New Delhi– The woes of Zee and Essel Group Chairman Subhash Chandra, who last week apologised to bankers, NBFCs and mutual funds for “not having lived up to their expectations”, may have begun with the announcement to divest up to 50 per cent of stake in the cash-rich Zee Entertainment Enterprises Ltd (ZEEL).

The Essel Group had in November announced that the company would sell part of its stake in Zee Entertainment to a global investor as part of a “strategic review of its businesses in view of the changing global media landscape”.

The potential partners in the race for Zee are reported to be global tech giants – Facebook, Apple, Amazon, Netflix and Google (FAANG) – apart from John Malone’s Liberty Global, Sony, Disney, Turner and Viacom.

Even Chinese giant Tencent and American telecom firm Comcast Corp’s names have cropped up.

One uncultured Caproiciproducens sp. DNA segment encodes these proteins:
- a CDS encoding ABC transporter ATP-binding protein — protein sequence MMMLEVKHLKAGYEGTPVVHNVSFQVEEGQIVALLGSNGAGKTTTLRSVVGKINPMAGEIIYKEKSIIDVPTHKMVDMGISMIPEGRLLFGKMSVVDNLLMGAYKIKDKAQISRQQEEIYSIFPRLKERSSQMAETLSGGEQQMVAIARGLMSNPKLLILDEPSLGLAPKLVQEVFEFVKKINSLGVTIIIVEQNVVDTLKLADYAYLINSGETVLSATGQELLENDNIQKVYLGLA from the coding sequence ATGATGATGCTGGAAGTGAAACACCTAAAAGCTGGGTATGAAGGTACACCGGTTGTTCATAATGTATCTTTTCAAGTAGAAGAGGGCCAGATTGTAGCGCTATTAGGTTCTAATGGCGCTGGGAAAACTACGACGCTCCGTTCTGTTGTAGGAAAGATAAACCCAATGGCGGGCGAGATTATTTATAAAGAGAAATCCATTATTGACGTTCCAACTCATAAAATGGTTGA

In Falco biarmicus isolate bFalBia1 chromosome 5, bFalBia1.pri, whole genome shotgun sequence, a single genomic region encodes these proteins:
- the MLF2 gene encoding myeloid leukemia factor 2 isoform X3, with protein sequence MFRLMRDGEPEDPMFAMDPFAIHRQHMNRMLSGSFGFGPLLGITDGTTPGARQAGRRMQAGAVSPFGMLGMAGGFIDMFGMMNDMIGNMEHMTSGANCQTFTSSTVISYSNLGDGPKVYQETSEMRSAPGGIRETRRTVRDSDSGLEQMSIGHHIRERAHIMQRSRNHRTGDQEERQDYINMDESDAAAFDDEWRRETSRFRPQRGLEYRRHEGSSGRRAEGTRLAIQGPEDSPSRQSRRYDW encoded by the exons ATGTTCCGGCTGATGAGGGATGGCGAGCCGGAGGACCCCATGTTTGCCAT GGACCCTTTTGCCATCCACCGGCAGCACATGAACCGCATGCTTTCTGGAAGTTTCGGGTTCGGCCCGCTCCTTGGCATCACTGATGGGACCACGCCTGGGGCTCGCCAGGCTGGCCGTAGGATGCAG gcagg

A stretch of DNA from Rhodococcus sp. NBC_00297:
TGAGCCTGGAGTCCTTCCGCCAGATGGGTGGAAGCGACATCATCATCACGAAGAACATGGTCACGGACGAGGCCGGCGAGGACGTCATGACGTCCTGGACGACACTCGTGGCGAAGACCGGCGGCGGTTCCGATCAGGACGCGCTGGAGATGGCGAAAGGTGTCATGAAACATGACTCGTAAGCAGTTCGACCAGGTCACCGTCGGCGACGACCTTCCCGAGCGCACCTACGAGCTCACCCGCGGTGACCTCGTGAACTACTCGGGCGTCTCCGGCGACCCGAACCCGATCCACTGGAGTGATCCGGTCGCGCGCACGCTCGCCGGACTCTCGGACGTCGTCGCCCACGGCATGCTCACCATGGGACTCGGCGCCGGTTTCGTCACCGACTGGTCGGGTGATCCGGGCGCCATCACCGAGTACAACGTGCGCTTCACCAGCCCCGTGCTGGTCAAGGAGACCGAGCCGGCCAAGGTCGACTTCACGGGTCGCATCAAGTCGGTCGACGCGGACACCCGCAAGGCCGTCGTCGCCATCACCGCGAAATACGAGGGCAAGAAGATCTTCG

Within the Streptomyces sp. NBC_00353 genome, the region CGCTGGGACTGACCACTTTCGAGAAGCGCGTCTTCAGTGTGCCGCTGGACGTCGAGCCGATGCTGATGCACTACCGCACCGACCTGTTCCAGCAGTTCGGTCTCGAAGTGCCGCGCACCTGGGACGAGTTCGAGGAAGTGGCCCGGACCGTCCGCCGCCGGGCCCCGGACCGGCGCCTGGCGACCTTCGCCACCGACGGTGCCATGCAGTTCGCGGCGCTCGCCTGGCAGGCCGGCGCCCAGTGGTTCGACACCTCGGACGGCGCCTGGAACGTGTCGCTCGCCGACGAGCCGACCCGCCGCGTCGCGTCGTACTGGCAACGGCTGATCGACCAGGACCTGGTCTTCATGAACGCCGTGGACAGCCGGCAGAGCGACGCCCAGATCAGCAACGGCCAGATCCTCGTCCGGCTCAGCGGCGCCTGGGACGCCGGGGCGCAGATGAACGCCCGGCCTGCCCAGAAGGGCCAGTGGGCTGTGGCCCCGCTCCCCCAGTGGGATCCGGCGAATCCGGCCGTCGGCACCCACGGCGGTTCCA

It is clear that by selling half of Zee Entertainment stake to a global company, Chandra wants a partner to make his company a global media powerhouse.

But selling 50 per cent stake in cash-rich Zee Entertainment may not go down well with the stakeholders as Chandra’s other ventures are currently deep in the red.

The Essel Group’s total debt is estimated at over Rs 20,000 crore, and to make matters worse, none of it is in Zee Entertainment which at least has cash flows and could service debt.

Essel has appointed Goldman Sachs as its investment banker and LionTree as an international strategic adviser for selecting a global partner for Zee, especially to strengthen the presence of its over-the-top (OTT) service ZEE5.

Zee has already taken its OTT video service, ZEE5, to over 190 countries.

OTT players with Indian content like Zee have the potential to tap into the global markets that have a sizable diaspora that pays higher average fees for content but for that, selling half the stake in Zee Entertainment may not be a good idea especially when there are huge liabilities in other ventures. (IANS)